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Over 116m Africans living with mental health challenges – WHO

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…Blames COIVD-19, Ebola, others for high toll

MORE than 116 million people are estimated to be living with mental health conditions pre-pandemic across the African Region.

  World Health Organisation (WHO) Regional Director for Africa, Dr. Matshidiso Moeti, gave the figure in her message to commemorate the 2022 World Mental Health Day which was held under the theme: Make Mental Health and Wellbeing for All a Global Priority, today.

  Blaming COVID-19 and Ebola virus disease as major contributory factors in an estimated 25 per cent global rise in depression and anxiety, Moeti said World Mental Health Day provides an opportunity to draw attention to Africa’s large and growing burden of mental health conditions, with children and adolescents worst impacted.

  According to Moeti, there is urgent need to strengthen regulatory systems to close the gaps that allow such young people to easily access alcohol, because it contributes to heavy episodic drinking rates as high as 80 per cent among teens from 15 to 19.

  “The situation poses a serious threat to their education, while setting the stage for a lifetime of alcohol abuse, and the associated risks of noncommunicable and other related diseases. Inadequate financing for mental health continues to be the biggest limitation, negatively impacting efforts to expand Africa’s mental health workforce.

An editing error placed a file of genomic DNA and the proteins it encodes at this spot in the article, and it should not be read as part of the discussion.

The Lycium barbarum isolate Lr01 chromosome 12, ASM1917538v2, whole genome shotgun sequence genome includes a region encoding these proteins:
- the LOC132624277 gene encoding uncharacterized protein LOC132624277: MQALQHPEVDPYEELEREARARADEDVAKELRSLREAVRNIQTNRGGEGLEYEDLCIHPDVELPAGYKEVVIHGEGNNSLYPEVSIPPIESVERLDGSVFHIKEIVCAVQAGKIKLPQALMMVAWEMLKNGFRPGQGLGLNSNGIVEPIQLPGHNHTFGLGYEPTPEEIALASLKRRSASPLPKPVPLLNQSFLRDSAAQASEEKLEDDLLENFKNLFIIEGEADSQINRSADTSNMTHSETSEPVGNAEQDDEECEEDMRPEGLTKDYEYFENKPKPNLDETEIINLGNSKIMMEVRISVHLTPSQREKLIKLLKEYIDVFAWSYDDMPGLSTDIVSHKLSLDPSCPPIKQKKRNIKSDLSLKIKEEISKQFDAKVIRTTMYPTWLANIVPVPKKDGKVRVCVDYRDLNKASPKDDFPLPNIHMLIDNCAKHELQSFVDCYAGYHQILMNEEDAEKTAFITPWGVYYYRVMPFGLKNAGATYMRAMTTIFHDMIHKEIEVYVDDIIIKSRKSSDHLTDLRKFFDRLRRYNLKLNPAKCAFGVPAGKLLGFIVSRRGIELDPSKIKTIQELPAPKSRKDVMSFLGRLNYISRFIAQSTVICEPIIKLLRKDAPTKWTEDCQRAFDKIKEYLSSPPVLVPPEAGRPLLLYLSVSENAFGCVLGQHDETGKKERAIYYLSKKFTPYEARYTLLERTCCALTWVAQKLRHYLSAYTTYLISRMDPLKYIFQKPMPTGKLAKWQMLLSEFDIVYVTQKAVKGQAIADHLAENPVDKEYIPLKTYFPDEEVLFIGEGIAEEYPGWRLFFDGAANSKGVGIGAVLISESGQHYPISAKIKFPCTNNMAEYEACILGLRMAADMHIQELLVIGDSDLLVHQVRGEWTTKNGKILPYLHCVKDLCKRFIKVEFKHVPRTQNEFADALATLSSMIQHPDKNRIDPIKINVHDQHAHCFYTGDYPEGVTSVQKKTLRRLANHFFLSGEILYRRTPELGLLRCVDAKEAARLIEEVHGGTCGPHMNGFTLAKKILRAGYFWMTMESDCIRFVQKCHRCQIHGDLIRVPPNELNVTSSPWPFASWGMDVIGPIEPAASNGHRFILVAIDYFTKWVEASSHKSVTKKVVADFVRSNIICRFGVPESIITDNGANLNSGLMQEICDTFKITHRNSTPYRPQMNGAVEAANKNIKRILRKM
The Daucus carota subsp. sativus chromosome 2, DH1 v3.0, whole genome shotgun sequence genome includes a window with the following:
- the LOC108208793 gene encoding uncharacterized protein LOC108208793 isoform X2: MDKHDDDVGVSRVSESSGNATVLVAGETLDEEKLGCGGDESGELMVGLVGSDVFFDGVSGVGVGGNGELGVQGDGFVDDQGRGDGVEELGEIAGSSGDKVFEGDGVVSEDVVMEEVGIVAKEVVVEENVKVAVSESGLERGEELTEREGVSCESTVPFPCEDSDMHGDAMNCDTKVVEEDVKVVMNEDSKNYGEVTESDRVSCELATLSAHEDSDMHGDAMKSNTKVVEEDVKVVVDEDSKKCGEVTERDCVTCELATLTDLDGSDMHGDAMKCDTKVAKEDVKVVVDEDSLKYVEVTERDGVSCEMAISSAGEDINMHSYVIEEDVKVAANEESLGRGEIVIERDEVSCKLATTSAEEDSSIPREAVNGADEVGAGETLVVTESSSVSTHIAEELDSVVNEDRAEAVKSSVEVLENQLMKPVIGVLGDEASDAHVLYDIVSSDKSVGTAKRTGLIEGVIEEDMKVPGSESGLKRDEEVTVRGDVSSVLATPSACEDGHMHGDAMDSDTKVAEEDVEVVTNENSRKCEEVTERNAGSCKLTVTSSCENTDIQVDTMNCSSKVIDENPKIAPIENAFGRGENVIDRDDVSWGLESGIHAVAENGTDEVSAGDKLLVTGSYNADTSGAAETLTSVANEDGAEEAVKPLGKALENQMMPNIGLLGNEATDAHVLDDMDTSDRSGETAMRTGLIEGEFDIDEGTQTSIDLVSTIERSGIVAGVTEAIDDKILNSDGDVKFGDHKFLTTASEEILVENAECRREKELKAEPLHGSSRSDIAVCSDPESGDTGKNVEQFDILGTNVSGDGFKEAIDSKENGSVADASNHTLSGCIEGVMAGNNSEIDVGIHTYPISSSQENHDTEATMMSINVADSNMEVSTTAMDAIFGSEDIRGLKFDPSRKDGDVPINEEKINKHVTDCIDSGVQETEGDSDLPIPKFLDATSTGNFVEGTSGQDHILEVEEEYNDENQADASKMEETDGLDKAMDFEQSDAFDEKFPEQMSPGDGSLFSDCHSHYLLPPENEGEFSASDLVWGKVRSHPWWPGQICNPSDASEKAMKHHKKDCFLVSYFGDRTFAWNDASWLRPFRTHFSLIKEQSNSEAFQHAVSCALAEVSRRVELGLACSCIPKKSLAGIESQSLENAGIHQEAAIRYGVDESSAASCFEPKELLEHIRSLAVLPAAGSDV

As things stand, there are fewer than two mental health workers for every 100 000 people, the majority of whom are psychiatric nurses and mental health nursing aids. With these scarce resources concentrated at large psychiatric institutions in urban areas, people at community and primary care levels are left critically underserved.

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For example, while two-thirds of Member States report having guidelines to integrate mental health into primary health care, fewer than 11 per cent are providing pharmacological and/or psychological interventions at this level.

It is however heartening that up to 82 per cent of our Member States are receiving training on how to manage mental health conditions at primary care level, with up to 74 per cent reporting that specialists are involved in providing appropriate training and supervision to primary health care professionals,” Moeti said.

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